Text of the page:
Because Thurston and Bailey are leaving before the third year, they will not have to complete five years of military service, which becomes mandatory in the junior year. It's also unlikely that the former midshipmen will have to pay restitution.

The Naval Criminal Investigation Service began looking into the allegations in March, when the women reported them. It was not known why the women, both plebes at the time of the dorm party, waited so long to report the alleged assault.

The Sun does not identify victims of sexual assault. The women are still attending the Naval Academy, school officials said.

As in other rape cases at the Naval Academy, Thurston and Bailey were charged under military law. An investigating officer was assigned their case, and he made a recommendation to the superintendent about how to proceed.

If the Navy accepts the resignations, it's unlikely the former midshipmen would face any more criminal charges, said military law expert Eugene R. Fidell.

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Civilian courts, he said, usually "let the Navy wash its own laundry," particularly when the victims are also part of the military establishment. Though a court-martial after the resignation always is possible, Fidell said, revisiting the case would only invite more scrutiny - something the school doesn't want.

"The Navy isn't particularly anxious to have its disciplinary issues on the front page," said Fidell, who practices in Washington. "It prefers that these matters be handled discreetly rather than out in the public eye."

The allegations were first reported in the Navy Times, an independent newspaper that covered the hearing, known as an Article 32 proceeding. According to the newspaper, the women testified that the sexual contact began as several midshipmen danced to music playing from Thurston's computer and drank sports drinks spiked with vodka.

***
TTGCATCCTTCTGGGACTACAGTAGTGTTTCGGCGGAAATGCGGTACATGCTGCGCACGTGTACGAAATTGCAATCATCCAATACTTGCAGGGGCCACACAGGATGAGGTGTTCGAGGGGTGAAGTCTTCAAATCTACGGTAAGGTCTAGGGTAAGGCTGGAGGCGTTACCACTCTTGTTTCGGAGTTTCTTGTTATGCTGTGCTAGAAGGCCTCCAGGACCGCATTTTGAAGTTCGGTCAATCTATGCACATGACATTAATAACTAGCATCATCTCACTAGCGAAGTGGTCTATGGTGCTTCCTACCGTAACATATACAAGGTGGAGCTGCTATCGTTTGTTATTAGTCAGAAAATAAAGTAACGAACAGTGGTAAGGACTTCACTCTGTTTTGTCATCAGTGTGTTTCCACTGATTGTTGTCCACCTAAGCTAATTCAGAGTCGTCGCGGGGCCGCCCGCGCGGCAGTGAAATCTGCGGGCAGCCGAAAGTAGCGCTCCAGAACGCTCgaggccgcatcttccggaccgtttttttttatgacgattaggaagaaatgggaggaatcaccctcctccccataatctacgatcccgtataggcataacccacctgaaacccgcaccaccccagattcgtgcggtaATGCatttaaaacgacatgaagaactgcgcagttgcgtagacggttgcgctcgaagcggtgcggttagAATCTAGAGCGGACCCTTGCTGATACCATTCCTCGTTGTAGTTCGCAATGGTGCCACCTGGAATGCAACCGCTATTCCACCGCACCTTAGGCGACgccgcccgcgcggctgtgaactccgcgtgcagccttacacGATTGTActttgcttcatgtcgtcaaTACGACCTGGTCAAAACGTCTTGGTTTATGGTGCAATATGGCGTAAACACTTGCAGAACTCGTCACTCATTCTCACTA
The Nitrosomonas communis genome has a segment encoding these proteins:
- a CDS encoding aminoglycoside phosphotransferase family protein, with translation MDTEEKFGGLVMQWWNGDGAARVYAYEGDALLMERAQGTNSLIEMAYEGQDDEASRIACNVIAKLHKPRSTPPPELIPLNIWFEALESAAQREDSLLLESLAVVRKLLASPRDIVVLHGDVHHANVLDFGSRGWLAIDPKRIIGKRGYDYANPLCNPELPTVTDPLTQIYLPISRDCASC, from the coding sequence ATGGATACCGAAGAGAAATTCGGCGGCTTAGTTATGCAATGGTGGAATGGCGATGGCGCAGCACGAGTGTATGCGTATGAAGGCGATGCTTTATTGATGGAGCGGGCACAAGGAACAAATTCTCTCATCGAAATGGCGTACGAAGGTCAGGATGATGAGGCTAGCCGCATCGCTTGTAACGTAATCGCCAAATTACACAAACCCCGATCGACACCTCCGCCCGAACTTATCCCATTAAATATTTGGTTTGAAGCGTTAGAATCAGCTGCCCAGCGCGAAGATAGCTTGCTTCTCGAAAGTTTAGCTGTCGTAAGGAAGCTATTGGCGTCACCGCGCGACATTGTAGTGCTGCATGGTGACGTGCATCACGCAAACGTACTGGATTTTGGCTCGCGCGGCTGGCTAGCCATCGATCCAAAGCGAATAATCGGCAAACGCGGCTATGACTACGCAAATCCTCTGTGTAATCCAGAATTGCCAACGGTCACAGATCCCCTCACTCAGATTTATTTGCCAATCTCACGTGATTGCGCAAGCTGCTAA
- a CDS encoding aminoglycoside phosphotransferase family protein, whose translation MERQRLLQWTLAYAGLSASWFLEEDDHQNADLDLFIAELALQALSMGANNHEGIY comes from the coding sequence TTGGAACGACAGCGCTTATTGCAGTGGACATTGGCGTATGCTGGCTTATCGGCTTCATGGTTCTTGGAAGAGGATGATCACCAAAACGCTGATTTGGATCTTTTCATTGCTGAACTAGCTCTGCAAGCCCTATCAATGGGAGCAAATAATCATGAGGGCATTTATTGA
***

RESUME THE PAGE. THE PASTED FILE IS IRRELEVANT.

The woman with Bailey said she had had consensual sex with him during a spring break trip to Mexico, but told him several times at the party she didn't want to have sex with him, according to the report. She testified she consented to kissing and fondling. After leaving to escort a friend to her dorm room, she returned to find Bailey having sex with another woman.

The second woman testified she was so intoxicated that she couldn't stand up when Thurston suggested they get into bed. She testified that she lay "frozen" as Thurston undressed her, according to the Navy Times report. When Thurston had finished, the woman said, Bailey asked his roommate: "Can I have a turn?" and also raped her.

Earlier this month, Rempt took over as the Naval Academy's new superintendent. Fidell said he hopes that, with new leadership in place, the school - and Congress - will take a serious look at sexual assault prevention.

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"They're obviously very invested in their reputation, everybody understands that. They would prefer these events never happen," he said. "The question is, how serious is Congress going to get about this, or are they simply going to put out the fire at the Air Force Academy?"